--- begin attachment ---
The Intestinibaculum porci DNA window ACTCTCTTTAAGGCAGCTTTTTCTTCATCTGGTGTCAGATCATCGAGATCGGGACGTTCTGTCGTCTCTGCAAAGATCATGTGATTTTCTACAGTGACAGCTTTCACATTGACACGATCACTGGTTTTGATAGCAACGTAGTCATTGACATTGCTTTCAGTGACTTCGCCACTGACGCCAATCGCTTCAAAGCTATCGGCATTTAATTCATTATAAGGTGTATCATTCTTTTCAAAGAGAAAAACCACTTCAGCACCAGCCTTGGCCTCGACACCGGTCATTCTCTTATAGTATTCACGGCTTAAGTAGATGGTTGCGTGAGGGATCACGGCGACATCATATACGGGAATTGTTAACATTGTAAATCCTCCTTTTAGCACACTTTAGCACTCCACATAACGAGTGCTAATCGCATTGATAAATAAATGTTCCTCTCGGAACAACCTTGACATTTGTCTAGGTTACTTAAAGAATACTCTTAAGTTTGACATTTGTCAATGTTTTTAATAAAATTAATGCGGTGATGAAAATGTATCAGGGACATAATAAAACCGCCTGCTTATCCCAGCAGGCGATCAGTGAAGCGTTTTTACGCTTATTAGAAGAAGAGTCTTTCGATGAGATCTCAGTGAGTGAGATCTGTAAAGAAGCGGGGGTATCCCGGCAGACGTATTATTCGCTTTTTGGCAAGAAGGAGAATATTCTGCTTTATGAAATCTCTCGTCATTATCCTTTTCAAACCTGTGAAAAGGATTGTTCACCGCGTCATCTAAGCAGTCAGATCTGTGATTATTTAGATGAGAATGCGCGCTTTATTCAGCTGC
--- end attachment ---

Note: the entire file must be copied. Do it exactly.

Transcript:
The Intestinibaculum porci DNA window ACTCTCTTTAAGGCAGCTTTTTCTTCATCTGGTGTCAGATCATCGAGATCGGGACGTTCTGTCGTCTCTGCAAAGATCATGTGATTTTCTACAGTGACAGCTTTCACATTGACACGATCACTGGTTTTGATAGCAACGTAGTCATTGACATTGCTTTCAGTGACTTCGCCACTGACGCCAATCGCTTCAAAGCTATCGGCATTTAATTCATTATAAGGTGTATCATTCTTTTCAAAGAGAAAAACCACTTCAGCACCAGCCTTGGCCTCGACACCGGTCATTCTCTTATAGTATTCACGGCTTAAGTAGATGGTTGCGTGAGGGATCACGGCGACATCATATACGGGAATTGTTAACATTGTAAATCCTCCTTTTAGCACACTTTAGCACTCCACATAACGAGTGCTAATCGCATTGATAAATAAATGTTCCTCTCGGAACAACCTTGACATTTGTCTAGGTTACTTAAAGAATACTCTTAAGTTTGACATTTGTCAATGTTTTTAATAAAATTAATGCGGTGATGAAAATGTATCAGGGACATAATAAAACCGCCTGCTTATCCCAGCAGGCGATCAGTGAAGCGTTTTTACGCTTATTAGAAGAAGAGTCTTTCGATGAGATCTCAGTGAGTGAGATCTGTAAAGAAGCGGGGGTATCCCGGCAGACGTATTATTCGCTTTTTGGCAAGAAGGAGAATATTCTGCTTTATGAAATCTCTCGTCATTATCCTTTTCAAACCTGTGAAAAGGATTGTTCACCGCGTCATCTAAGCAGTCAGATCTGTGATTATTTAGATGAGAATGCGCGCTTTATTCAGCTGC